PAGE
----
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August 24, 2017
Local 538 Galesburg hosting construction classes
Updated On: Feb 26, 2010
Posted Jan 22, 2010 @ 09:55 PM

It’s fitting that Laborers International Union Local 538 is building for the future by offering classes at the former Raymond Marquith Elementary School, 118 W. Main St., East Galesburg. Not only is education continuing in the former grade school, but Raymond Marquith was the business manager for the union in the 1950s and ’60s.

Marquith donated the land for the elementary school to Knoxville District 202 in 1962. District 202 closed the grade school after the 2002-03 school year. Local 538 bought it for $150,000 in October 2005.

Classes on a wide range of construction skills began on a regular basis this year. During a visit to the Laborers International Union North America Laborers Local 538 Hall & Training Center on Thursday, the 30-hour class on OSHA regulations was under way, with 22 of the 30 students present. Some students were not in attendance because of icy roads that day.

The school is one of four satellite training facilities of the Mount Sterling Facility in Brown County, southwest of Galesburg. Other satellite training centers are in Stanford in McLean County, and Marion and Edwardsville in southern Illinois.

Michael Tuthill, business manager/secretary-treasurer for Local 538, said that while there is an emphasis on training local people, the center attracts construction workers from a wide area who are looking to upgrade their skills. A number of skills, such as global positioning satellite training and Occupational Safety and Health Administration training, require state certificates. The training facility in East Galesburg offers workers a nearby location to earn those certificates.

“They drive down here from Rockford, the Peoria area,” Tuthill said.

Lodging is provided for those who come from a great distance, as are meals. No tuition is charged.

“There could be up to 10 people staying in a local hotel,” Tuthill said. “We hope within a year or so” to expand the offerings.

“The training is completely free to all participants,” said Mike Matejka, director of Governmental Affairs for the Great Plains Laborers District Council. “Working laborers put in 80 cents an hour out of their checks to pay for training and that’s matched by the contractor.”

Matejka said things have changed in the construction industry.

“Ten years ago, 20 years ago in labor, you signed up at the (union) hall and if you were willing to go out and hit it, you eventually caught on,” he said. “Now we have a three-year apprenticeship program.”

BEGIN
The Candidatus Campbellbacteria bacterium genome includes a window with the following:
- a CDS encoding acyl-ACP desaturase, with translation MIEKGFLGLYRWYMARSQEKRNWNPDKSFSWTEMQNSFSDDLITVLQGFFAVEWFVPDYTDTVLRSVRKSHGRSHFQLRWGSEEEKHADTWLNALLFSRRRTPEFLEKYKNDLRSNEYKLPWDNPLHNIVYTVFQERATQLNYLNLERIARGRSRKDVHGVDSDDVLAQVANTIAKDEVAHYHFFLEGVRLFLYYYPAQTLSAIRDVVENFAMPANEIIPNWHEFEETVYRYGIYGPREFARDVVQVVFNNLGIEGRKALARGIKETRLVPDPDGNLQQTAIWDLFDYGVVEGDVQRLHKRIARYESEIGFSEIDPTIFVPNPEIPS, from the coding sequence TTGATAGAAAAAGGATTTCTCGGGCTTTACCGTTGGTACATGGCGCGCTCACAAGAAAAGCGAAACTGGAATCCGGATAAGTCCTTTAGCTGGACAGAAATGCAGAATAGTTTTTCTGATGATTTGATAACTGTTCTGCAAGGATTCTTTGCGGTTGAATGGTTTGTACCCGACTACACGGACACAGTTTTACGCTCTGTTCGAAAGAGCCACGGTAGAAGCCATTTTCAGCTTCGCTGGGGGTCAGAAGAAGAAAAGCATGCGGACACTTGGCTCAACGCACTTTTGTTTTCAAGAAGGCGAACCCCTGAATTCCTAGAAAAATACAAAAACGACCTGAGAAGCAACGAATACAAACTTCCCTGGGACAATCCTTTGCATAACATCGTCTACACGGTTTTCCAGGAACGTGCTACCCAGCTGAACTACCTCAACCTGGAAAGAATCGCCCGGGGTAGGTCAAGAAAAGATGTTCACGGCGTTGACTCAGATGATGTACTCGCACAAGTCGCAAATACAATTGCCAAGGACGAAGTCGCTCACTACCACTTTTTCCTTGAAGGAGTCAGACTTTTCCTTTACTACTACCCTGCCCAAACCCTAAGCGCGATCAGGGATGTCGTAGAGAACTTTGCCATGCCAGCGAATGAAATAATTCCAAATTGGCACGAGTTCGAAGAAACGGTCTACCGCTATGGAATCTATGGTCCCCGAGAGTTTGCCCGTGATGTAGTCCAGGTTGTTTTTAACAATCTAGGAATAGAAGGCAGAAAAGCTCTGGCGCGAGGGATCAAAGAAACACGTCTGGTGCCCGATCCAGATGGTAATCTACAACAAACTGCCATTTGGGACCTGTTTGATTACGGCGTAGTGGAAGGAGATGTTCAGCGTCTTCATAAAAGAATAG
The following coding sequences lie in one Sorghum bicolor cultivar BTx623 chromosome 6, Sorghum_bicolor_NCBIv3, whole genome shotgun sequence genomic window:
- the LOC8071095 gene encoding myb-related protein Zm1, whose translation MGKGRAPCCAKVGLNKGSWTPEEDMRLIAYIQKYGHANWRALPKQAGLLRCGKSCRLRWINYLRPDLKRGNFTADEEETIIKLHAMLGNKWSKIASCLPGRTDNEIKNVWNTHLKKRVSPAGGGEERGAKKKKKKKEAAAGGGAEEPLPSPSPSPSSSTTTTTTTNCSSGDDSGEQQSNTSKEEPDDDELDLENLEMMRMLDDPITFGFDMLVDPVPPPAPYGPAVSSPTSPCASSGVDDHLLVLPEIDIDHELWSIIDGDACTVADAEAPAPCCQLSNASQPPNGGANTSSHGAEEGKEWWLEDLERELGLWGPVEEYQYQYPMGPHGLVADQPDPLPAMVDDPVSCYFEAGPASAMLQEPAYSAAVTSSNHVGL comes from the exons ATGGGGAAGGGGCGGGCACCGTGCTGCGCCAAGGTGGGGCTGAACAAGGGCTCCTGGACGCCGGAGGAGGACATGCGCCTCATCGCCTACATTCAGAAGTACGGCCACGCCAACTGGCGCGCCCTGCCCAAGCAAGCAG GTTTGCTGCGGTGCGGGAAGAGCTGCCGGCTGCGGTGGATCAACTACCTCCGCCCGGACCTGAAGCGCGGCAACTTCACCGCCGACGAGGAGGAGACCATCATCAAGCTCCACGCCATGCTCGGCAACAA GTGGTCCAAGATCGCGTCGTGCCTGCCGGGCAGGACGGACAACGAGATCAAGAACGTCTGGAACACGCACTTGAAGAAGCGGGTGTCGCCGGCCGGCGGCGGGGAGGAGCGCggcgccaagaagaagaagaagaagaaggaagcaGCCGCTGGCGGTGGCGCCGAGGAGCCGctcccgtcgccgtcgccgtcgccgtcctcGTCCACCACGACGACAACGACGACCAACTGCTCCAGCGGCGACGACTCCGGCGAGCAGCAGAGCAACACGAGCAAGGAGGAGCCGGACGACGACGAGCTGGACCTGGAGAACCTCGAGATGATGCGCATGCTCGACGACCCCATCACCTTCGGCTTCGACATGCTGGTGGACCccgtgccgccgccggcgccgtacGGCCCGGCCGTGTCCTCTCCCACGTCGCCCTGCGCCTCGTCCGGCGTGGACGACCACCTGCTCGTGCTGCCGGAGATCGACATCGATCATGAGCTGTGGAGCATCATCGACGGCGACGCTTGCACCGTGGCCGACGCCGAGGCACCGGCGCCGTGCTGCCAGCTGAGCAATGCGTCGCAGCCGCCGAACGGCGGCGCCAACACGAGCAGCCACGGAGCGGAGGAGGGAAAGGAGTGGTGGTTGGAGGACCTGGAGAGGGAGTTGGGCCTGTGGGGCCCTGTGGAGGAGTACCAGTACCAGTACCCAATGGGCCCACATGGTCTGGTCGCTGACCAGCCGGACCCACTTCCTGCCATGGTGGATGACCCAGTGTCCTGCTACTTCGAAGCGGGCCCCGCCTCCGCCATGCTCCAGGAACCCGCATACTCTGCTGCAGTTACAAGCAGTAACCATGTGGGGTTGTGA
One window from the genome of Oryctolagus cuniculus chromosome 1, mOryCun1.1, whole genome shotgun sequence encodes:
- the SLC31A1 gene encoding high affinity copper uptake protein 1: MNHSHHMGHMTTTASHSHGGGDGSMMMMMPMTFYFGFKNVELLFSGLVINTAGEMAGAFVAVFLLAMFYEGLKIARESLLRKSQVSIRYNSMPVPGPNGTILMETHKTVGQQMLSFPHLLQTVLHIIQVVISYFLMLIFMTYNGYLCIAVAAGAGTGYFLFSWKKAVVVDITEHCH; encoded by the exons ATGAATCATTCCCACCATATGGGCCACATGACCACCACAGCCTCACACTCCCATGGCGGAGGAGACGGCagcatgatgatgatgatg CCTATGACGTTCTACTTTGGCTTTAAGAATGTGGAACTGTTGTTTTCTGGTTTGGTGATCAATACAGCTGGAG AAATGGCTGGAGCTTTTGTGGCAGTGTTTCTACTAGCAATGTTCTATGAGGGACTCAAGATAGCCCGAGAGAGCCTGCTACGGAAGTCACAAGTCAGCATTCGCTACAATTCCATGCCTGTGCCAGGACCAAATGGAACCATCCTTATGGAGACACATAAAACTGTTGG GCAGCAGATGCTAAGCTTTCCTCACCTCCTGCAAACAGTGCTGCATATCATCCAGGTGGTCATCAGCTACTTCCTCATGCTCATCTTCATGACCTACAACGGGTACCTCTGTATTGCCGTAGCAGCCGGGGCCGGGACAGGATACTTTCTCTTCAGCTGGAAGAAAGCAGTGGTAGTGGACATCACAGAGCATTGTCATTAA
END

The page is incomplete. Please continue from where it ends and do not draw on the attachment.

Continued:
Tuthill said persons who are at least 18 years old and have a high school diploma or their GED certificate — and pass a drug test — can call and make arrangements to take a 110-question aptitude test.

“You’ll be tested on different things,” Tuthill said. “You’ll get a score on that test and that will determine where you are on that (apprentice) list. We want people who want to get into (construction.)”

Matejka said construction is hard work but offers a number of advantages.

“We can still offer a job with decent pay, health care and a pension,” he said.

Galesburg Mayor Sal Garza, who is employed by the state’s Department of Commerce and Economic Opportunity, stopped by Thursday with a number of questions. He seemed excited by the potential of the center.

“Just in Galesburg, ... we have about $100 million worth of work, with the underpass and overpasses, the third rail (BNSF yard expansion) and the Ameren cleanup (at the former McCabe’s Scrap Iron),” he said.

Garza said the Ameren clean up, scheduled to begin last fall, has been delayed about a year, and work on the first of the overpasses on West Main Street is not expected to begin until later in the year.

“My hope is we’ll have enough people trained, because it would be a shame to have to call in outside people,” the mayor said.

There are about eight classrooms and a gymnasium at the old grade school. Steve Fox, who is now field supervisor for Great Plains Laborers-Employers Cooperation and Education Trust, said there is likely capacity for as many as 75 students at a time.

“We do flagger training in the gymnasium,” Fox said. “All the certified flaggers come out of this school.”

The school grounds are used for such things as GPS training.

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